CORONAVIRUS STIMULUS CHECK
WARNINGS AND FINANCIAL PLANNING
Veterans and their family members will automatically receive a Coronavirus stimulus check from the federal government without further action required from them as announced by the Treasury Department and the IRS on April 17th, 2020. This article is not about the Coronavirus stimulus check eligibility, but it is about what Veterans and their family members can do to protect themselves and plan for the financial opportunity that the stimulus check will provide.
SECURITY AND PROTECTION
Safety is always a factor when scammers know money will be transmitted electronically or through the mail to American households. For identity theft protection, it is recommended that you place a security freeze on your credit reports. A credit freeze will lock down your credit report and prevent identity thieves from opening any new credit in your name. Because creditors/lenders must see your credit report before they open/approve a new account in your name, a security freeze will lock out an unknown applicant. Also, you can now check your own credit report for free weekly through April 2021 at annualcreditreport.com. Freezing your credit report and checking your own credit report will not impact your credit score. If you choose to apply for credit, you can easily lift the security freeze. To understand the difference between credit monitoring and credit freeze, see https://www.consumer.ftc.gov/articles/0497-credit-freeze-faqs.
How scammers get their hands on your Coronavirus stimulus payouts and your Personal Identifiable Information (“PII”):
- They may contact you by phone, mail, text, email, and social media and try to get your PII – Name, DOB, SSN, bank account information and/or government debit card account numbers.
- They may try to charge you a fee to get your stimulus check.
The Federal Trade Commission provides the following the four tips to avoid being victimized by Coronavirus stimulus scammers [emphasis added]:
- Only use gov/coronavirusto submit information to the IRS – and never respond to a call, text, or email.
- The IRS won’t contact you by phone, email, text message, or social media with information about your stimulus payment, or to ask you for your Social Security number, bank account, or government benefits debit card account number. Anyone who does is a scammer phishing for your information.
- You don’t have to pay to get your stimulus money.
- The IRS won’t tell you to deposit your stimulus check then send them money back because they paid you more than they owed you. That’s a fake check scam.
Report scams to the Federal Trade Commission at ftc.gov/complaint. Sign up for the FTC’s consumer alerts.
As a Veteran, after you have armed yourself with knowledge and security, ask yourself how the stimulus check can work for you?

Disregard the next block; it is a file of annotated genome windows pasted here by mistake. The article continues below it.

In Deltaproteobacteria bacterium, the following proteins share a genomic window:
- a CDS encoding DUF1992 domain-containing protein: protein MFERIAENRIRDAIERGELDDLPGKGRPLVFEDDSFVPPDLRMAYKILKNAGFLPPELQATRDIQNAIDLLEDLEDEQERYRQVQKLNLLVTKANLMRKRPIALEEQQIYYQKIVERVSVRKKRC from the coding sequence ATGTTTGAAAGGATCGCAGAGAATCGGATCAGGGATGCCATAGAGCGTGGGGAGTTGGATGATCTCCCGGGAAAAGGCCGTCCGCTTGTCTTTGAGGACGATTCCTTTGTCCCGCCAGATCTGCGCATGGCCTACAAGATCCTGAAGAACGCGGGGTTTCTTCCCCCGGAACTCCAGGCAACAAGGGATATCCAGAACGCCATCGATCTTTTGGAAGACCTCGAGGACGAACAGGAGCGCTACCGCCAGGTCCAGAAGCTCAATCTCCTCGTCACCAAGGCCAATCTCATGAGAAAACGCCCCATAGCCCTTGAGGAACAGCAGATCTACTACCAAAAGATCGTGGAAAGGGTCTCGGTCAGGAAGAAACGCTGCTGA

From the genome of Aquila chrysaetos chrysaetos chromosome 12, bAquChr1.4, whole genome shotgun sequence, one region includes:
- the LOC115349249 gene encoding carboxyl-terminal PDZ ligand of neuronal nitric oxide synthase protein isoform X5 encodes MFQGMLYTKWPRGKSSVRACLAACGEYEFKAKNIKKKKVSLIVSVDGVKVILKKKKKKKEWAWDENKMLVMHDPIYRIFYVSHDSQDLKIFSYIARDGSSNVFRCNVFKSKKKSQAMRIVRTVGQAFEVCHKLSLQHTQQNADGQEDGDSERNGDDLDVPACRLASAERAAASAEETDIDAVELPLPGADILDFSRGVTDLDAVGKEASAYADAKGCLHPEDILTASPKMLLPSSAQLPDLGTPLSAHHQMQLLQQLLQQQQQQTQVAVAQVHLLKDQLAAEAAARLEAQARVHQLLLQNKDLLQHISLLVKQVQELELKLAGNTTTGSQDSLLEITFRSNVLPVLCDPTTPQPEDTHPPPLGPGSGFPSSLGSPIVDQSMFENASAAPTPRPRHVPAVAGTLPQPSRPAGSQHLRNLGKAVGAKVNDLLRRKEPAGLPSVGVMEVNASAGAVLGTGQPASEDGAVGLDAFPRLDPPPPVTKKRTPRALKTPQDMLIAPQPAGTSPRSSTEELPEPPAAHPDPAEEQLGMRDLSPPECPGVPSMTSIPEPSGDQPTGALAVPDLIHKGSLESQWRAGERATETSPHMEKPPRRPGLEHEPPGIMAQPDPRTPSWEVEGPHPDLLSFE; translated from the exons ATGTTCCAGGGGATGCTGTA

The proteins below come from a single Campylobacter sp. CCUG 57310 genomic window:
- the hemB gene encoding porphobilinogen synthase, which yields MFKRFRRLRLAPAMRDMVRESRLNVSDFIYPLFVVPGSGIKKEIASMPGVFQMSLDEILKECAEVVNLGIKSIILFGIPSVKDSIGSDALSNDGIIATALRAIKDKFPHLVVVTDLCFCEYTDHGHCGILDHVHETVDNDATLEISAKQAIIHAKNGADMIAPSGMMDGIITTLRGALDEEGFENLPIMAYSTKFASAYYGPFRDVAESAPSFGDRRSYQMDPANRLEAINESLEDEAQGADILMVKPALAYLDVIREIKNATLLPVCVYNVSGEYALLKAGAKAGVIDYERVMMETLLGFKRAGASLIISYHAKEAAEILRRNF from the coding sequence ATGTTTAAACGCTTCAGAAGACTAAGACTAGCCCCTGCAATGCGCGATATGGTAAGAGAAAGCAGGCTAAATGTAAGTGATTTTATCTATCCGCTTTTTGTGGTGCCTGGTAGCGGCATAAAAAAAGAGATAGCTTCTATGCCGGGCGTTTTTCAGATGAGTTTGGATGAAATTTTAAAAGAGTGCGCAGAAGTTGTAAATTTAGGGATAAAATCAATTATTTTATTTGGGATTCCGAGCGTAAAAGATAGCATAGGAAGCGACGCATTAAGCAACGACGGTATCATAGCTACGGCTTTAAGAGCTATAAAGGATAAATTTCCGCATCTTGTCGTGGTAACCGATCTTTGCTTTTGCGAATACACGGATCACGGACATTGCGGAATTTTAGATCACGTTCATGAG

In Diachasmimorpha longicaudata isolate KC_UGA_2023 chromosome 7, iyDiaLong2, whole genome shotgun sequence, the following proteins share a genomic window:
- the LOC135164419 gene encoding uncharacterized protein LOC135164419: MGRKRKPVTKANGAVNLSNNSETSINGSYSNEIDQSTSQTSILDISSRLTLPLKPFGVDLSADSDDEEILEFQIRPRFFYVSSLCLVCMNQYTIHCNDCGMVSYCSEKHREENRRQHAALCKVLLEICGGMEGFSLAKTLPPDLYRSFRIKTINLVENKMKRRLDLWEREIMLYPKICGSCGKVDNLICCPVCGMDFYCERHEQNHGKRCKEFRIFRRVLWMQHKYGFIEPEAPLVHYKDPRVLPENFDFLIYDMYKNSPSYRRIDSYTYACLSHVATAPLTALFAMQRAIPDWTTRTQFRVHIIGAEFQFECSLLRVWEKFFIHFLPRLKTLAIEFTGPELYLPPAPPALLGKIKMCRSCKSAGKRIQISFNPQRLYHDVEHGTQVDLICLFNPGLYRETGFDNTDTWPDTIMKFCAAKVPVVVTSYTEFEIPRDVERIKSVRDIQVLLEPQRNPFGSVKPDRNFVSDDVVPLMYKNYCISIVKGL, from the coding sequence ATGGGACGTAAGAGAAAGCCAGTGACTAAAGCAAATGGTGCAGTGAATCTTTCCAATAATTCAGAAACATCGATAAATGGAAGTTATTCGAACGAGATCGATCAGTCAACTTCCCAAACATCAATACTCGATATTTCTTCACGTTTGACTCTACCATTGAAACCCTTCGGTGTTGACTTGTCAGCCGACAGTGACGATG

Here are possible suggestions if you have qualified for the stimulus check of $1,200, $2,400, and additional $500 dependent benefits:
- Pay Your Monthly Bills – budget the stimulus check and attempt to remain current on your monthly bills (rent/mortgage, food, utilities, and vehicle), if possible, especially if your employer has reduced your hours or you have lost your job due to COVID19. Contact your creditors if you can’t make your payments due to COVID19.
- Pay Debt – this may be an opportunity for you to pay off or pay down debt. Consider using all or part of your stimulus to pay off or pay down debt beginning with the highest interest rate.
- Emergency Savings – Start or increase your emergency savings account for possible unforeseen circumstances in the future.
- By paying down debt and having a savings, you may qualify for a lower interest balance transfer opportunity. However, BEFORE applying for this opportunity, make sure your budget can meet the terms of the transferred debt to a new lower interest account. Also, make sure you understand the terms if you cannot meet the original terms and conditions, for example (1) know all the effects this will have on your interest rate (will it increase and exactly what the rate will be), (2) all penalties, and (3) the financial consequences should you need to add purchases/debts to this account, etc.
- If you do not have debt, maximizing savings’ interest is an opportunity for you to research. You may wish to consider higher yield opportunities for savings – a money market, CD, IRA, an annuity, etc. A personal banker at your financial institution can provide you with the details of the products they offer and you can compare their products with other financial institutions as well.
- This may be a time for you consider the future to include life insurance, children’s education, donations, etc.
- If you are financially stable, have savings, and are debt free – ask yourself how can you enrich your life and have some fun!
These are only some of the possibilities to consider. If you have any questions or would like to meet with Lori Mann, please call 330-564-8030 for an appointment.
April 28, 2020 – For the Summit County Veteran Service Commission by Lori Mann, AFC®, FFC ®